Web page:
We represent religious leaders from a broad spectrum of faith traditions that have diverse views on marriage between people of the same sex. However, we are united in our opposition to the discriminatory Federal Marriage Amendment, which would amend the Constitution to specifically define marriage as only between a man and a woman – a decision that should be left up to individual faith traditions to decide for themselves.
Constitutional amendments should not be used to resolve divisive issues of the moment. Loading down the Constitution with such amendments weakens the integrity of the Constitution and the influence it has as the key document that expresses Americans values and binds our nation together.
Urge senators to oppose passage of the Federal Marriage Amendment, whether that Senate vote is procedural (“cloture”) or on the merits of the Amendment itself.
- The Federal Marriage Amendment would mark the first time in history that an amendment to the Constitution would restrict the rights of an entire group of Americans. Misusing our nation’s most cherished document for this purpose would tarnish America’s proud tradition of expanding citizens’ rights through constitutional amendments, a tradition long supported by America’s faith communities.
- The Amendment would employ a particular religious view of marriage as a tool to deny Americans and their families of over 1,000 federal benefits of marriage, such as health care, hospital visitation, and family medical leave.
- A constitutional definition of marriage would strip same-sex couples of key legal benefits supplied by states and localities, such as domestic partnership benefits.
- Thoughtful people of faith can and do disagree on the issue of same-sex marriage. America’s many religious traditions reflect this diversity of opinion. But each religious denomination should decide, based on its own doctrines and teachings, whether or not to sanctify marriages of same-sex couples.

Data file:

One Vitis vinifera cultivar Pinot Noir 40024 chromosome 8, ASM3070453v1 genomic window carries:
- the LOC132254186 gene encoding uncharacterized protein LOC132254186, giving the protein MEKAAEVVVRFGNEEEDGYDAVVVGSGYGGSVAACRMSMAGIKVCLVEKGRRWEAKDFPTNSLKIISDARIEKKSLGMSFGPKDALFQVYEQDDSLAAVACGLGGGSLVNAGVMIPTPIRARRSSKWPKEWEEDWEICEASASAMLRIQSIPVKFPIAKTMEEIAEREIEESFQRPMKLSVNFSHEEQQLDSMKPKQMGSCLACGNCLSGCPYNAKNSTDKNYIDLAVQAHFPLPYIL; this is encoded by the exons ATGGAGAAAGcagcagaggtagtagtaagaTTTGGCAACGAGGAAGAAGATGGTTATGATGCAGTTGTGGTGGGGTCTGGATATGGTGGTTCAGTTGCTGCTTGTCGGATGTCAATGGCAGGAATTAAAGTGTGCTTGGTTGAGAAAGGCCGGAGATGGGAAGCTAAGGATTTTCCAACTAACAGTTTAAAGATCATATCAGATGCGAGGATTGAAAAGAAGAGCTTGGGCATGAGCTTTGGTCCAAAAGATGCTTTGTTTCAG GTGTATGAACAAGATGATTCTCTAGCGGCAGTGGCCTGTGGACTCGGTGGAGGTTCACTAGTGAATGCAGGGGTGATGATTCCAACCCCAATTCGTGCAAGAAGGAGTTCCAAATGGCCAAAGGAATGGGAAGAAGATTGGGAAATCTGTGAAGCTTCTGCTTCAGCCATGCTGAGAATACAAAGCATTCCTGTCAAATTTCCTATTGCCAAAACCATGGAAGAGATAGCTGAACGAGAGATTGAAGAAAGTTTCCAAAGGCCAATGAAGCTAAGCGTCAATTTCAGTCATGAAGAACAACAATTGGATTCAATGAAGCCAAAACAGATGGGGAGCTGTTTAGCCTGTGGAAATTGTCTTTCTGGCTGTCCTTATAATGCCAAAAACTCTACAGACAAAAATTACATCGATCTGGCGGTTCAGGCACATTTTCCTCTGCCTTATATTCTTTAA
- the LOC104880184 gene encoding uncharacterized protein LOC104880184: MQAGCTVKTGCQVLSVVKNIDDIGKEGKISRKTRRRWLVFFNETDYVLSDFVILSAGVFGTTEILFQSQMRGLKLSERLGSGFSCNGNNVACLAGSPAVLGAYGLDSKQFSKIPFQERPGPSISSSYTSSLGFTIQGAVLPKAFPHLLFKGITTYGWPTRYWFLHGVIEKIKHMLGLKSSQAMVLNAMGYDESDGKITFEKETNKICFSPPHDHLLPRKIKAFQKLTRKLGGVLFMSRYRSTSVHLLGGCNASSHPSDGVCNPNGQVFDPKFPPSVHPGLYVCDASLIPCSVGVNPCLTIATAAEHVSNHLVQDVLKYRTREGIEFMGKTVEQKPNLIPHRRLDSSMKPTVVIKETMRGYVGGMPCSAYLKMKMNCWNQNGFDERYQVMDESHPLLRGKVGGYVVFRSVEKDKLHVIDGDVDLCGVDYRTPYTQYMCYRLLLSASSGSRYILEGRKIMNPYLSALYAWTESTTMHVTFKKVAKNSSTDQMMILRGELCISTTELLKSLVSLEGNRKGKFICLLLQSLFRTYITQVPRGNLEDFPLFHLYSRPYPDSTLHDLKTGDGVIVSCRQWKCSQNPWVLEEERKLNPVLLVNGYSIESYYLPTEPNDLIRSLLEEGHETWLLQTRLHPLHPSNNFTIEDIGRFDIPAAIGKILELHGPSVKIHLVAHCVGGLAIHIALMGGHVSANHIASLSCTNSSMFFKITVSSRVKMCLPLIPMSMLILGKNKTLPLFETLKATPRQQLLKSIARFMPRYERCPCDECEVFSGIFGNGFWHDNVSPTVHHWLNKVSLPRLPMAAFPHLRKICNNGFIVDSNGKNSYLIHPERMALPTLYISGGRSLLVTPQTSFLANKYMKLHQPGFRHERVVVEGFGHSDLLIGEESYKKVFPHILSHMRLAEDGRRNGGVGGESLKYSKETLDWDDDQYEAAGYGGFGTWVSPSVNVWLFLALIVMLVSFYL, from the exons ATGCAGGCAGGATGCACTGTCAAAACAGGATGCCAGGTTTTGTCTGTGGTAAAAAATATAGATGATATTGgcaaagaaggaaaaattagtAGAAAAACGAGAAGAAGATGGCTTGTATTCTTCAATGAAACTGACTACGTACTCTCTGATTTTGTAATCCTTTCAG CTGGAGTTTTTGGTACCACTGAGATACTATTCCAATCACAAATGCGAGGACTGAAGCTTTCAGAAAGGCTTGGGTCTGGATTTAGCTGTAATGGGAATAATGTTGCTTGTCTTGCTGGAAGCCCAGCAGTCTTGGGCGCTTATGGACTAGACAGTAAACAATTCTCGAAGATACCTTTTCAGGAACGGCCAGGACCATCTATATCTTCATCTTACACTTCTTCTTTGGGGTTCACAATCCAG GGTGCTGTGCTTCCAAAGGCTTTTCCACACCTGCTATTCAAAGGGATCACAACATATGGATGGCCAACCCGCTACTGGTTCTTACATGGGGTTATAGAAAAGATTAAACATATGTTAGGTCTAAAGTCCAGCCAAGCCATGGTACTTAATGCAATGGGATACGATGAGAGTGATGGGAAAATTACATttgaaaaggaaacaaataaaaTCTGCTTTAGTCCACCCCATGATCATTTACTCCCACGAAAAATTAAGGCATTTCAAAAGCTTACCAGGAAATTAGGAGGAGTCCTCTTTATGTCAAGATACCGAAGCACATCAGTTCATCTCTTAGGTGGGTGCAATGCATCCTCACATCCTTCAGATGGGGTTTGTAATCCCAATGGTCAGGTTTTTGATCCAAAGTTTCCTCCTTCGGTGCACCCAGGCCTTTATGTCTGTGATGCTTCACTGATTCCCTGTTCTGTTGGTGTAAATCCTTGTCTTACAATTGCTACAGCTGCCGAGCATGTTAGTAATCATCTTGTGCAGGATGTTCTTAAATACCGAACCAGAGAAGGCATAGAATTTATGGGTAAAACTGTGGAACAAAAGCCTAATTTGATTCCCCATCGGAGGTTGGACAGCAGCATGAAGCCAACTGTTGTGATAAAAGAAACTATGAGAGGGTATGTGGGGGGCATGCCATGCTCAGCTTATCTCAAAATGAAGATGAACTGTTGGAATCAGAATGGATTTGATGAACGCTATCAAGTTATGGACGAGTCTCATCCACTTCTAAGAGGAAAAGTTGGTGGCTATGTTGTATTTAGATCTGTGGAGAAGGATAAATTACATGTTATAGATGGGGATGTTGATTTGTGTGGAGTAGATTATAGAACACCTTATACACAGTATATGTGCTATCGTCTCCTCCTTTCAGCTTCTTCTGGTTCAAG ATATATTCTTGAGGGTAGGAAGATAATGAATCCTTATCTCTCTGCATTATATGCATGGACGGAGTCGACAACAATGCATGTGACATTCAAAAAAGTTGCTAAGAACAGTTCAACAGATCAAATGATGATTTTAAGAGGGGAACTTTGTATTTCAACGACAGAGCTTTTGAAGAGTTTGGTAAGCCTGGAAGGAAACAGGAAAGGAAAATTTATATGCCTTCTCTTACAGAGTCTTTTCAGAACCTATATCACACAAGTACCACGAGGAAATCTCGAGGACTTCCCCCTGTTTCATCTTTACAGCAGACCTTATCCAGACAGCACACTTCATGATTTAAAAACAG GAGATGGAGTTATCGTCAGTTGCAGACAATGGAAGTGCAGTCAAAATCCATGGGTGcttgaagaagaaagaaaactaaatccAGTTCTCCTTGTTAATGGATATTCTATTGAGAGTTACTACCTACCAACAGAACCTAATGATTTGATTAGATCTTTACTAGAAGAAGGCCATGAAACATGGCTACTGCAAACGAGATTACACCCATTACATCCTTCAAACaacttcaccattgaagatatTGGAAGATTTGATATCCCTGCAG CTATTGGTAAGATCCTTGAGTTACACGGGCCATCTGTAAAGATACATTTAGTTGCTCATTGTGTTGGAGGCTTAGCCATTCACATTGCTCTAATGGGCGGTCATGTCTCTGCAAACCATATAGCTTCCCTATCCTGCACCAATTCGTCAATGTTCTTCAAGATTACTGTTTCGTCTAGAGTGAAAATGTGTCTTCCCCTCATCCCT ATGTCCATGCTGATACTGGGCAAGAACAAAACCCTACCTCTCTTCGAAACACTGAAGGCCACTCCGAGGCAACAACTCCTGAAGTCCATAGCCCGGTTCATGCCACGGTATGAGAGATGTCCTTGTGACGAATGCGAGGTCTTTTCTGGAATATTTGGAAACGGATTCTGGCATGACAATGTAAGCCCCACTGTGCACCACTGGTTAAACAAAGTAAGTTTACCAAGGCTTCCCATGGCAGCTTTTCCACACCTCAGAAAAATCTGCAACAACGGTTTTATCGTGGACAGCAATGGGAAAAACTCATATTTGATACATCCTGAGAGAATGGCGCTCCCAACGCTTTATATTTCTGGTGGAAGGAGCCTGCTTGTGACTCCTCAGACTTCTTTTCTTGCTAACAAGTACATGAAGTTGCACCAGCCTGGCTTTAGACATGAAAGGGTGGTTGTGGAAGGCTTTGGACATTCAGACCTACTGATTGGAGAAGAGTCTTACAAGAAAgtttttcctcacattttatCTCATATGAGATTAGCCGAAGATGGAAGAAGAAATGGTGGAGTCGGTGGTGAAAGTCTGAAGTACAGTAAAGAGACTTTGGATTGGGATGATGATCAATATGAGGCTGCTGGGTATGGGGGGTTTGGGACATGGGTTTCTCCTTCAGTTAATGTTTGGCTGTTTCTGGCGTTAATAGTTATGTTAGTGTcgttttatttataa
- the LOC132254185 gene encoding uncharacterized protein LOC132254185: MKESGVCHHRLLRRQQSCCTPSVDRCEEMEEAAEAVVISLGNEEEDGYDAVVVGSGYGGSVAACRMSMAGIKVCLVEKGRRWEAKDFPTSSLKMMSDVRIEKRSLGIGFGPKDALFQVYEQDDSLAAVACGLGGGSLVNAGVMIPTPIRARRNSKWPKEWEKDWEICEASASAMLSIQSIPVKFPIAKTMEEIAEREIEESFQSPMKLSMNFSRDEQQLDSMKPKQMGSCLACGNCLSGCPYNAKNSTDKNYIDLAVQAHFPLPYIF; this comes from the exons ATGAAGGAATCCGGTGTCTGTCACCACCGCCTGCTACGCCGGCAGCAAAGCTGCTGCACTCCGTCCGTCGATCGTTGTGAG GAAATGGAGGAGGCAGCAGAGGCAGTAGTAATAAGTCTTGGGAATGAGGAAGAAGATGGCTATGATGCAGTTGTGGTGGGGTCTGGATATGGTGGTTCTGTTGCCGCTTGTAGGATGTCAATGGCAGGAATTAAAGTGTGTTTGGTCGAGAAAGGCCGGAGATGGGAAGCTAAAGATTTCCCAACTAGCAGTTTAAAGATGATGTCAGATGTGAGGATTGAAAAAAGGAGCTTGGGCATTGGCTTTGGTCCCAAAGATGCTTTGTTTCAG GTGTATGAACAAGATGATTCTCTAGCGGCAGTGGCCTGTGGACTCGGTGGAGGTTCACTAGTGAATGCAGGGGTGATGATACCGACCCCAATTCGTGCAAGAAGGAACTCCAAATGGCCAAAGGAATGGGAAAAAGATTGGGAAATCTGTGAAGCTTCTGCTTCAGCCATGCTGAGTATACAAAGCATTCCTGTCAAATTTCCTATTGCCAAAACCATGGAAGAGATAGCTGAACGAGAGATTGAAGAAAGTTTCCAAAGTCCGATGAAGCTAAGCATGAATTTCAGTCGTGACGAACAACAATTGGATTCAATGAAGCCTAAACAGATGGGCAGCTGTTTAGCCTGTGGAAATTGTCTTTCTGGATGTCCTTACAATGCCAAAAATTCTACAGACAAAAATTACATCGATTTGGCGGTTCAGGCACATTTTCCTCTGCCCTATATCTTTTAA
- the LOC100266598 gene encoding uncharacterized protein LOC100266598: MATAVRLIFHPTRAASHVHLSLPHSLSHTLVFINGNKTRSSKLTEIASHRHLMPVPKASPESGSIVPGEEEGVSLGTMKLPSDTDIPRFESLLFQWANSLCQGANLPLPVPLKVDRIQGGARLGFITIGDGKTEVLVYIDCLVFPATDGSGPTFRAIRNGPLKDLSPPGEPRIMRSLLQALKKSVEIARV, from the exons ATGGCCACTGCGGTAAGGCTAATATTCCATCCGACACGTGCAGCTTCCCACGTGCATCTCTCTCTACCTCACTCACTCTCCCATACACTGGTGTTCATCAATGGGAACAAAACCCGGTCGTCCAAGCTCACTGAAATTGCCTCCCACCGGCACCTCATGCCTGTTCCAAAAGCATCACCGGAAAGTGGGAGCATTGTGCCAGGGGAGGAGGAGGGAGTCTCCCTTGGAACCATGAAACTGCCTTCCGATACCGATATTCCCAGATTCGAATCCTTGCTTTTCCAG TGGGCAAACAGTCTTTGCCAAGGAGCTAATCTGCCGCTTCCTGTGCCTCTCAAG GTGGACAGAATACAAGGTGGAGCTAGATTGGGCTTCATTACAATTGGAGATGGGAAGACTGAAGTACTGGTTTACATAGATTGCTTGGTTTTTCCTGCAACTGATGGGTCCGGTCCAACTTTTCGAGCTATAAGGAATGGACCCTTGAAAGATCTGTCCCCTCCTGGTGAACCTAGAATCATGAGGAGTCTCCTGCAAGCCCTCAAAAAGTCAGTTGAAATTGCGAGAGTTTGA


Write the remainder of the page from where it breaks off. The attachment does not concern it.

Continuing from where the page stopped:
- It is not the federal government’s role to prefer one religious definition of marriage over another, much less to codify this preference in the Constitution and impose that definition on all Americans by constitutional fiat.
- Our nation’s founders adopted the First Amendment and the separation of religion and state because they understood the dangers of allowing government to have control over religious doctrine and decisions. Politicians should not assert control over the doctrine and practice of America’s diverse faith communities.
- The religious freedom protected by the First Amendment has allowed religious practice and pluralism to flourish. Respecting the rights of those in the faith community who deem sacred text consistent with the blessing of same-sex relationships protects and ensures that freedom.
- Some have argued that a constitutional amendment is necessary to ensure that clergy will never be forced to recognize marriages of same-sex couples against their will. This is entirely wrong. This kind of coercion is forbidden by the First Amendments, which protects houses of worship to make any decision in performing rites of religion consistent with faith traditions. The First Amendment is the only protection of religious autonomy, including decisions regarding marriage, that America needs.
- Congress must continue to protect America’s fundamental religious freedoms and continue to protect America’s bedrock principle of respecting religious pluralism.